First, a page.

Work smart! Rejections and a request to edit make us better writers. Grow a tougher skin and understand it’s not about us but about the writing project. Humility molds us into better people.

7.  Neglecting to learn the writing craft

Work smart! A writer may have the gift of communicating through the written word, but unless she commits to learning how to write and practices the techniques, she may never sell. Learning is ongoing, a means of always being at the top of our game. Wrap your writing in emotion—the reader’s, the characters, and your own.

If any of the above 7 items have slipped into your work habits, now is the time to make changes. Your career, relationships, and reputation are on the line.

We all need to be professional. Have you ever made a writing mistake?



TWEETABLES


7 Mistakes Authors Make by Diann Mills (Click to Tweet)

When a writer consistently makes mistakes, her credibility takes a nose dive~ Diann Mills (Click to Tweet)

Your career, relationships, and reputation are on the line.~ Diann Mills (Click to Tweet)

DiAnn Mills is a bestselling author who believes her readers should expect an adventure. Her titles have appeared on the CBA and ECPA bestseller lists; won two Christy Awards; and been finalists for the RITA, Daphne Du Maurier, Inspirational Readers’ Choice, and Carol award contests. Firewall, the first book in her Houston: FBI series, was listed by Library Journal as one of the best Christian Fiction books of 2014.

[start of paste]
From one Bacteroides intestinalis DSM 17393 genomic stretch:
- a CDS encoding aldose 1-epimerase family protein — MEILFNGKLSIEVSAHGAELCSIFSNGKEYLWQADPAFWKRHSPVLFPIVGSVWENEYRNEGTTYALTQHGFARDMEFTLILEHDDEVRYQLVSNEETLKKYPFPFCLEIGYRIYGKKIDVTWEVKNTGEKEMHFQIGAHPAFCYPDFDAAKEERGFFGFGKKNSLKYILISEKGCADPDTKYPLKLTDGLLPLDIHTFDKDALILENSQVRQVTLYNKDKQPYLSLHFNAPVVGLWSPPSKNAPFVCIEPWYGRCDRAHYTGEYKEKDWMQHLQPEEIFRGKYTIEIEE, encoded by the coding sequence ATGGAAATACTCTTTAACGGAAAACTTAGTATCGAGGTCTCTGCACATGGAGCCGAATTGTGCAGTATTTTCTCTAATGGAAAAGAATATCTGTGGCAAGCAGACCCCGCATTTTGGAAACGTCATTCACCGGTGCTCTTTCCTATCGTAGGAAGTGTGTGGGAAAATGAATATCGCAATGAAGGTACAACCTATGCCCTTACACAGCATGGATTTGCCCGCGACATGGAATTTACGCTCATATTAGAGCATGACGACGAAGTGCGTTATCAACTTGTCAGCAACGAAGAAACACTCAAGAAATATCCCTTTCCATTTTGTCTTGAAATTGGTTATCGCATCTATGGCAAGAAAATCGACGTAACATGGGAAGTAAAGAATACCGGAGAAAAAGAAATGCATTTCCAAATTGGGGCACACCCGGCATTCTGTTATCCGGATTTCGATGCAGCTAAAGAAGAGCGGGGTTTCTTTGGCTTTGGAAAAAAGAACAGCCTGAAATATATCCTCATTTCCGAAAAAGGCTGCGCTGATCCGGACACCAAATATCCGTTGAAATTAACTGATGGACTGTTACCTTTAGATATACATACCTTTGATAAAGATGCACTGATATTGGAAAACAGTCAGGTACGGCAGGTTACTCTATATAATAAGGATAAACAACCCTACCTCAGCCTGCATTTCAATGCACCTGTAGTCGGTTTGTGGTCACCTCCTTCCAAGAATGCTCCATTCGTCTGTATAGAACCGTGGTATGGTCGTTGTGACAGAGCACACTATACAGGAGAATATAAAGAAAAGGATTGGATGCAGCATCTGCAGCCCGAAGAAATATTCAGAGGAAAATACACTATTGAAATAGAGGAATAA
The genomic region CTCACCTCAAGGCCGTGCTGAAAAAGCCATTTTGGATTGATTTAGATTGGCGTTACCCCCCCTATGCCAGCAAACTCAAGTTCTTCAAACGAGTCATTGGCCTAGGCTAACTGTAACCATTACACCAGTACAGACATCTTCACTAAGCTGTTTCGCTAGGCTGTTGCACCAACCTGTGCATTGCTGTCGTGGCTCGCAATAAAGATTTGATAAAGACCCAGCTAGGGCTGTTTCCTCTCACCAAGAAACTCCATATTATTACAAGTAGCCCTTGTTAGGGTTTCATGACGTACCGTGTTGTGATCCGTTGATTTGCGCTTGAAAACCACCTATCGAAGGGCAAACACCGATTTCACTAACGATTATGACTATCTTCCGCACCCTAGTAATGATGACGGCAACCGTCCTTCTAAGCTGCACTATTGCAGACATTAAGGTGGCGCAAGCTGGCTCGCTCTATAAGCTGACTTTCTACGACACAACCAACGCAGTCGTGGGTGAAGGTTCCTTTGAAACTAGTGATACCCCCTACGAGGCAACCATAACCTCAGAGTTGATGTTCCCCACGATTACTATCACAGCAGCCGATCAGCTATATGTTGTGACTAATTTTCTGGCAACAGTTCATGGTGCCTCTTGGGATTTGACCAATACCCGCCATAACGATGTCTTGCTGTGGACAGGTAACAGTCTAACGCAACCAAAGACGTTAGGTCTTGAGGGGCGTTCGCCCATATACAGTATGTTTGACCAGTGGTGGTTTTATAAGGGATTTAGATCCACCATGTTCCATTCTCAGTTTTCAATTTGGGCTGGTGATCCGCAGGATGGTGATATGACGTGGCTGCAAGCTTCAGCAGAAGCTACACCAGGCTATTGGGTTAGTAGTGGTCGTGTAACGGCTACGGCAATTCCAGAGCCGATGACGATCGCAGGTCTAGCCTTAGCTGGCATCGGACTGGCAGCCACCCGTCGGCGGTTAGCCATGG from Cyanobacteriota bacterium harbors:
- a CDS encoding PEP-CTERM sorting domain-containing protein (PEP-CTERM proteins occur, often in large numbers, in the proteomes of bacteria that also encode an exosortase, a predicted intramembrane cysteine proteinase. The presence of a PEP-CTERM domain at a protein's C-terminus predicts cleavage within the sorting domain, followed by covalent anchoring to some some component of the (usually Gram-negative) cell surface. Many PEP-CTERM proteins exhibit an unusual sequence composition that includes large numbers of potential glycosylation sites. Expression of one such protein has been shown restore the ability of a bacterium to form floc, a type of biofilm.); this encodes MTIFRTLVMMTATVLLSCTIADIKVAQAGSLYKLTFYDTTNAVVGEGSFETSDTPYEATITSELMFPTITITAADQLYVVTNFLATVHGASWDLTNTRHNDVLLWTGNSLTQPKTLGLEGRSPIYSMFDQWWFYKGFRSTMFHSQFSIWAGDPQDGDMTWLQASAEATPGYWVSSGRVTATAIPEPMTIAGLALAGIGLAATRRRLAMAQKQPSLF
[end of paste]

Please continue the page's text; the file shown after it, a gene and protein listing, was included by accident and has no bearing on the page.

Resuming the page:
DiAnn is a founding board member of the American Christian Fiction Writers, a member of Advanced Writers and Speakers Association, Suspense Sister, and International Thriller Writers. She is co-director of The Blue Ridge Mountain Christian Writers Conference and The Author Roadmap with social media specialist Edie Melson. She teaches writing workshops around the country.

DiAnn is very active online and would love to connect with readers on Facebook: www.facebook.com/diannmills, Twitter: https://twitter.com/diannmills or any of the social media platforms listed at www.diannmills.com.

Title Photo Copyright: scyther5 / 123RF Stock Photo